Maps are persuasive arguments. They illustrate, more effectively than a text, the spatial relationships between objects or phenomena. For this purpose, it is necessary for them to have one thematic focus, because not all aspects of the earth’s surface can be brought into a single map. On the one hand, the potential of a map lies in this focussing, but, on the other hand, it is also the starting point for critical questions: What kind of data was used to produce the map? What was the intention of the map’s authors when choosing the topic and the method of presentation?
The production of a map is a complex process involving actors from various fields (cartography, publishing,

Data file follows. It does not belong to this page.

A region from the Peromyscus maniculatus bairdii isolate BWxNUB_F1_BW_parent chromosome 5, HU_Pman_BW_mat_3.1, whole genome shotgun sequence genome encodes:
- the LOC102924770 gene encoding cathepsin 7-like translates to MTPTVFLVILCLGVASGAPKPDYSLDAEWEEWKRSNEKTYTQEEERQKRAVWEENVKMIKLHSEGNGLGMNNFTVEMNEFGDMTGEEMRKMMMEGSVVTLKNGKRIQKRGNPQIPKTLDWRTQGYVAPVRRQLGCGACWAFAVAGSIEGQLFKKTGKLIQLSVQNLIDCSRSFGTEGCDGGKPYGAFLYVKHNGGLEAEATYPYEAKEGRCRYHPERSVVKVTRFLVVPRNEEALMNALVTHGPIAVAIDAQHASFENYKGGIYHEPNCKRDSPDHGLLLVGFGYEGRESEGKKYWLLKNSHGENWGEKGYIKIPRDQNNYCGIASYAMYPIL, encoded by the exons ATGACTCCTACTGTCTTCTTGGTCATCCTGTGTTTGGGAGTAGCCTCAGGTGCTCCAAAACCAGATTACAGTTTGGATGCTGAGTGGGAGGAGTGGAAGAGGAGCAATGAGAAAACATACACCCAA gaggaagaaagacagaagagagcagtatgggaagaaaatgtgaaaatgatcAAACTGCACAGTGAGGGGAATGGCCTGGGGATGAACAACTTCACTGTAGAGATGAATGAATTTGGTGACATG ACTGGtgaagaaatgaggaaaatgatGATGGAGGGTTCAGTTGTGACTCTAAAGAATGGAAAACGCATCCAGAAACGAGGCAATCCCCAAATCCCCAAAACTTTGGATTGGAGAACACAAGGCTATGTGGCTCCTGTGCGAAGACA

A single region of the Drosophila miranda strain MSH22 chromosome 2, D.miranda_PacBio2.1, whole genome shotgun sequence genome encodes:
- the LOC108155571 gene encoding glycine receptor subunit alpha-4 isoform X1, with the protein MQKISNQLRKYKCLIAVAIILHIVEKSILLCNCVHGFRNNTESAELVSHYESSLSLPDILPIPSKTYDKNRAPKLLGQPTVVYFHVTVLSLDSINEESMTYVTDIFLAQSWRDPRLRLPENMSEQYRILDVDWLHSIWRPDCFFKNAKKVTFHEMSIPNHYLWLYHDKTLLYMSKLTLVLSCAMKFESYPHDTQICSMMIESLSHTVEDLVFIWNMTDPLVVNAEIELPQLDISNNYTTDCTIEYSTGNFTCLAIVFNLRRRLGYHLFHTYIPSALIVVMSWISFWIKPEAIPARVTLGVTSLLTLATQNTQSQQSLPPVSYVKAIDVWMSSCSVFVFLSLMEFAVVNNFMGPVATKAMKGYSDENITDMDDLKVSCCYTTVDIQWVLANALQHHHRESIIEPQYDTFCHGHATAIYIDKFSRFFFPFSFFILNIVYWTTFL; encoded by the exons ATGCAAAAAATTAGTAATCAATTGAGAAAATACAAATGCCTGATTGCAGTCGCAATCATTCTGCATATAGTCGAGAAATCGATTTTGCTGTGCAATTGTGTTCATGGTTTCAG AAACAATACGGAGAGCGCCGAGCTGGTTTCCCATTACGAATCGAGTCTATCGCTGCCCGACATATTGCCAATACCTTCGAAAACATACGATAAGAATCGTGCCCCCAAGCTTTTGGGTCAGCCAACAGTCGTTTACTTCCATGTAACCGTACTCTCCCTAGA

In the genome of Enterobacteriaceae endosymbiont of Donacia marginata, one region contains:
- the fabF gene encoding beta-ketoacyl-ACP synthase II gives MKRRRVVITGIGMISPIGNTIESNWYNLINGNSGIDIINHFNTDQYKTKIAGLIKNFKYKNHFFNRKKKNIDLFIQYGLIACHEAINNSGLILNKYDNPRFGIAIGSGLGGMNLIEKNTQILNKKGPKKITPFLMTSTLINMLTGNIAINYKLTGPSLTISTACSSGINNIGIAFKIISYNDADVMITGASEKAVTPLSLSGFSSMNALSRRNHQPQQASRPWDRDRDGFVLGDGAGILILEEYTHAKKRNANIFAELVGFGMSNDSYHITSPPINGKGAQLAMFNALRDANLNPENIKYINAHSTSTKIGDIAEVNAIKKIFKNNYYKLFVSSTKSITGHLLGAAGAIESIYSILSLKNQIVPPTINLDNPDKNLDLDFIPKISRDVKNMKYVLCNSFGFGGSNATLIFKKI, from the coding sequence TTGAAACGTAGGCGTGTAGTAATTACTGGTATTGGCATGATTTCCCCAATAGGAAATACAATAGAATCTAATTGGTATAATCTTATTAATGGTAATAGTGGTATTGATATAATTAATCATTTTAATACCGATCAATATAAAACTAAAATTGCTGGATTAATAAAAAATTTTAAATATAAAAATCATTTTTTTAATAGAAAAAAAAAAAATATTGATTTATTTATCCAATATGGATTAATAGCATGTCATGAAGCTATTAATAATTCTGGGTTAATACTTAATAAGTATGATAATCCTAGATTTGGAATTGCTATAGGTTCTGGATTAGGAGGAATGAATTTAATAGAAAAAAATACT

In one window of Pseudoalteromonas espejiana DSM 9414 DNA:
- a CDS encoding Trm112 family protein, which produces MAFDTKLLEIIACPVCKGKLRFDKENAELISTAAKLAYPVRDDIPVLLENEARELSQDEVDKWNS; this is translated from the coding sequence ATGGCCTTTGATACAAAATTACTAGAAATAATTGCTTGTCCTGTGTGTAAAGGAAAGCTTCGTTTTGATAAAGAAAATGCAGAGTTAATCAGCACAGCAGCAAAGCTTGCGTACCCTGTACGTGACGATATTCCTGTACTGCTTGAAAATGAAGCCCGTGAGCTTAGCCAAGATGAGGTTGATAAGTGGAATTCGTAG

public authorities, companies, science and research, etc.). This process is also about power relations and knowledge, as map authors deliberately create, structure and select the material that is used for map production; they also decide what is to be shown on the map, and what should not be seen. The visual power of maps and the various contexts in which maps were (and are) produced and used make them a fascinating object of study with links to a wide variety of research questions and topics.
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